1. GENERALITIES.2 1.1.THE PRODUCTION OF QUALITY MILK: WHOSE CONCERN IS IT?.2 1.2.THE ANIMAL.2 1.3.MASTITIS, CONTROL AND PREVENTION.3 - What is mastitis?.4 - Causes of mastitis .4 - Diagnosis.4 - Treatment.5 1.4.ANTIBIOTIC RESIDUES IN MILK.6 - What is milk quality control?.6 2. WORKING PROCEDURE FOR MILK WITH INHIBITORS.7 2.1.Qualitative and quantitative reception of milk as raw material.8 2.2. Prevention measures.9 2.3. CCP Identification.10 2.4. CRITICAL CONTROL POINT NR.1 .10 3. Operational procedure, identification and antibiotic tratament.11 3.1.Purpose.12 3.2. Field of application.12 4. Definitions and short terms.12 4.1.Definitions.12 4.2.Short terms.13 5.Describing the activities.13 5.1. Classification of alergens.13 5.2. Planning the evaluation activity for antibiotic residues.14 5.3. Implementing the Programme for the evoluation of antibiotic residues.14 6.Registry.16 7.Annexes and forms.16 8.Comparative grid referring to the detection of the family of antibiotic called Betalactam in raw milk.17 9. Quick tests for detecting antibiotics from milk.18 9.1.DESCRIPTION.18 9.2.The testing procedure.19 10.Information notice.21 Bibliography.23
1. GENERALITIES 1.1.THE PRODUCTION OF QUALITY MILK: WHOSE CONCERN IS IT? From history records we know that cows have been milked as far back as 9000 B.C. Most cattle were multi-purpose animals. They were kept to satisfy the family needs of food (milk and meat) and to provide draught power and manure. In those times milk had to be consumed immediately because it could not be stored. Moreover, milk production was seasonal, creating both periods of excess and of deficiency in the family milk supply. To stabilize these production fluctuations and to enable storage, further processing into butter, cheese, or other milk products were invented and developed. Later, this processing allowed marketing of milk, butter and cheese to towns as well. Over the years modern technology has been developed and today a wide array of safe, wholesome dairy products are available to people. Production of quality milk is a complicated process. It is the concern of so many stakeholders, which include: dairy farmers; dairy cooperatives; milk and milk product processors; retail distributors (shopkeepers and super markets); consumers of dairy products; state regulatory departments; extension staff and veterinarians. From the list it is obvious that very few of us are left out. Whether we derive a living from the dairy industry through employment or otherwise, most of us are at the very least consumers of dairy products. In the sections to follow we will examine the efforts made in the processing of dairy products (from the farm to the retail shelf) to preserve the public’s confidence and safety and to remain in dairy business. 1.2.THE ANIMAL The animal itself is an important source of contamination. Care and management of the animal and its health is therefore the starting point for clean milk production. The skin of the animal provides a large surface for possible contamination. Dung, urine, uterine discharge, dirt, dust and hairs can pass millions of bacteria, when it drops from the skin and udder into the milk. Long hairs on the flanks, hind legs, tail and udder should be clipped at frequent intervals. Grooming the animals regularly can help to keep hair and dust away from milk. When cows are kept indoors or graze in heavily stocked paddocks, the udder will be grossly contaminated with bacteria, even when it appears visibly clean.If the animal is suffering from infections such as mastitis, the milk will contain harmful pathogenic micro-organisms. Milk from diseased animals should be kept separate and disposed of safely. Routine control on mastitis can reduce the proportion of infected cows. It is advisable to test the foremilk at each milking with a strip cup. 1.3.MASTITIS, CONTROL AND PREVENTION - What is mastitis? Mastitis is the biggest enemy of a dairy farmer whether small or big. It reduces both the productivity of the cow and the quality of the milk. Mastitis is very common. At any given time it is estimated that approximately 17 – 20 % of the total dairy cow population suffers from mastitis. Mastitis is a disease characterized by inflammation of the udder and is caused by bacteria. - Causes of mastitis The risk of mastitis is the highest in early lactation and in high producing cows. It increases with the age of the cow. Factors which predispose to mastitis include poor hygiene, poor animal husbandry and malfunction of milking machines. Wrong methods of both hand and machine milking may damage the teat or udder, allowing microorganisms easier access to the udder through the teat canal. Fig.1. A cow with an initial stage of mastitis Fig.2. A swollen quarter with mastitis in one quarter - Diagnosis Several simple tests can be performed on the farm at the side of the cow to diagnose mastitis. Clinical mastitis may be detected by examining the udder for warmth or hotness, swollen quarters and pain. Misshapen, hard and fibrotic quarters indicate damage caused by chronic mastitis.The strip cup test is a practical and effective method of identifying cows with clinical mastitis. A few drops of the foremilk of each teat are milked into a strip cup or on a plate with a black surface. Fig.3. Test the foremilk with a strip cup The California Mastitis Test (CMT) is another cow side test that can be used for the detection of mastitis. It is more sensitive than the strip cup test and enables sub-clinical mastitis to be detected.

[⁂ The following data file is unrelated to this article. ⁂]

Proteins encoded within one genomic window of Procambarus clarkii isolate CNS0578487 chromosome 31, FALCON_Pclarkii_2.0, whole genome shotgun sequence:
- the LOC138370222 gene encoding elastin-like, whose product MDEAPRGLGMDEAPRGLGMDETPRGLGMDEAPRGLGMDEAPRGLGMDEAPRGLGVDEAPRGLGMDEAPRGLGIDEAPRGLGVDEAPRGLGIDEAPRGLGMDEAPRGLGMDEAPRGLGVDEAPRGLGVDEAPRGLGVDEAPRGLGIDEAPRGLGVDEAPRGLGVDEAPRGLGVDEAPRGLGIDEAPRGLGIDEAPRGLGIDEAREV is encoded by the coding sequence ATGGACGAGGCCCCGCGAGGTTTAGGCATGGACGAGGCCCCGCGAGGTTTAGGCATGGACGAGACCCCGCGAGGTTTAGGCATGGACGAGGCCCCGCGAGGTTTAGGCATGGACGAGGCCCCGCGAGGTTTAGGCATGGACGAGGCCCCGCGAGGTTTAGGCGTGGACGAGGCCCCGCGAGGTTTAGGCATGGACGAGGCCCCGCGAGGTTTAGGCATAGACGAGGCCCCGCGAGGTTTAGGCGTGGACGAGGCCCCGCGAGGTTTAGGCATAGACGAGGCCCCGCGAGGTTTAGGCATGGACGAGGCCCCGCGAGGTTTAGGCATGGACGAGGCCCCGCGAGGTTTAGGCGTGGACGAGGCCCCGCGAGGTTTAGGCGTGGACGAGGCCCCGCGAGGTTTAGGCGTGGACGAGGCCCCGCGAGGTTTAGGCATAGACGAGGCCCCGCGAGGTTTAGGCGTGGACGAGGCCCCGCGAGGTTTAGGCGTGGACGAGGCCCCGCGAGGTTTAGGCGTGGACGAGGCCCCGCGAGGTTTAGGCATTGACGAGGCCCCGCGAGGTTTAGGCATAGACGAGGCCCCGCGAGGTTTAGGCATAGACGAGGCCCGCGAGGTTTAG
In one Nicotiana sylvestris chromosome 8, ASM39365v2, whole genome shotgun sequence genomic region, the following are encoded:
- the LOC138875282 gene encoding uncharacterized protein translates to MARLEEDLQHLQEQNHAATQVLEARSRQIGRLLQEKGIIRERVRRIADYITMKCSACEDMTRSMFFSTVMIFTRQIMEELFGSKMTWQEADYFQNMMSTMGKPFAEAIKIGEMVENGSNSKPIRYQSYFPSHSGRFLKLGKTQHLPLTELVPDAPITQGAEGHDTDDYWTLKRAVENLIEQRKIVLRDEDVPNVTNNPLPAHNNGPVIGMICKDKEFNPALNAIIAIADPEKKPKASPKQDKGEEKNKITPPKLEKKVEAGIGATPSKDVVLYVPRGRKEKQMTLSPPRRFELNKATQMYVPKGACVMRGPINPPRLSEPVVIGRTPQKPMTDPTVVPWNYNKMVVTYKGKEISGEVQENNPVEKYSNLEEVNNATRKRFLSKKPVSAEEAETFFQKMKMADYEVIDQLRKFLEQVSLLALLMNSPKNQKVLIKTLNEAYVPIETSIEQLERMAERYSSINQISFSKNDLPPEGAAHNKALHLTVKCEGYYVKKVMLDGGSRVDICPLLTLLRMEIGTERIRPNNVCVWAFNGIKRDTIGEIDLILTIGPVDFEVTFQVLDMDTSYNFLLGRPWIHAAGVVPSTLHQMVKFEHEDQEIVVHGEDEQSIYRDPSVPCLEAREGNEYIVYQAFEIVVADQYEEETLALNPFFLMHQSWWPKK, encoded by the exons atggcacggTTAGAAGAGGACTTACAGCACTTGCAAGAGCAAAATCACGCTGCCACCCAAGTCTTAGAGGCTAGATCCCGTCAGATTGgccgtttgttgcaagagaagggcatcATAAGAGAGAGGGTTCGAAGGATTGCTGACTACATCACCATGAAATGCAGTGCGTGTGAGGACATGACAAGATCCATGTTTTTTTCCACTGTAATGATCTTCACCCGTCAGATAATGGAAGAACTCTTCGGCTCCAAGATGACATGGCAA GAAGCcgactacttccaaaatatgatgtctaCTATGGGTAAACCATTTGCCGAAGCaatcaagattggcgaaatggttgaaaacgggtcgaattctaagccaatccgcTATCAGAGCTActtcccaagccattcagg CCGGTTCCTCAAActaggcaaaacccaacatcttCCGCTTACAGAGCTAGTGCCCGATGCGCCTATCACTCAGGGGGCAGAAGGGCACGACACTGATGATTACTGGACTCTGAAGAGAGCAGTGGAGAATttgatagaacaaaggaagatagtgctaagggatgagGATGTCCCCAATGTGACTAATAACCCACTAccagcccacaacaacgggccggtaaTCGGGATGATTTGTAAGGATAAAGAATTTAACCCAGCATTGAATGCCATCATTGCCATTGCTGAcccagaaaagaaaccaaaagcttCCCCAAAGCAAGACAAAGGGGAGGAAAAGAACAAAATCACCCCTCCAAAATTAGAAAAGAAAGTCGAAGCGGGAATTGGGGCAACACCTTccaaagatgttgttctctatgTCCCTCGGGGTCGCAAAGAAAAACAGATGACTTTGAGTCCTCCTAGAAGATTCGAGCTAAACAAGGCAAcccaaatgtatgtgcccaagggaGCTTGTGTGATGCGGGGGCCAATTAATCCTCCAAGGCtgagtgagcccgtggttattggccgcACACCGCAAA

1. G.S. Pandey, G.C.J. Vosknil, May 2011, Manual on milk safety, quality and Hygiene, Zambia 2. Constantin Savu, Narcisa Georgescu, Siguranta Alimentelor, 2004, Editura Semne, Siguranta alimentelor (riscuri si beneficii), Romania 3. Marius G. Usturoi, 2007, Editura Alfa Iasi, Tehnologia laptelui si a produselor derivate, Romania 4. Mirela A. Jimorean, Dorin Tibulca, 2009, Editura Risoprint, Indrumator de lucrari practice, Cluj – Napoca 5. Sorin Apostu, Managementul calitatii totale,2009, Editura Risoprint, Cluj-Napoca, Romania 6. www. vetonline.net 7. Carmen Socaciu, Suport curs Riscuri chimice, 2013, Cluj-Napoca, Romania. 8. Procedura operationala, identificare si tratare antibiotice, SC. Unilact Transilvania.SRL, Alba, Romania 9. Chr. Hansen, Beta Star Combo, Teste rapide de determinare a antibioticelor din lapte, 2010 10 Regulamentul (CE) Nr.2073/2005 al Comisiei din 15 noiembrie 2005 privind criteriile microbiologice pentru produsele alimentare. 11 Crina Muresan, Suport de curs Siguranta produselor alimentare, 2011, Cluj-Napoca, România.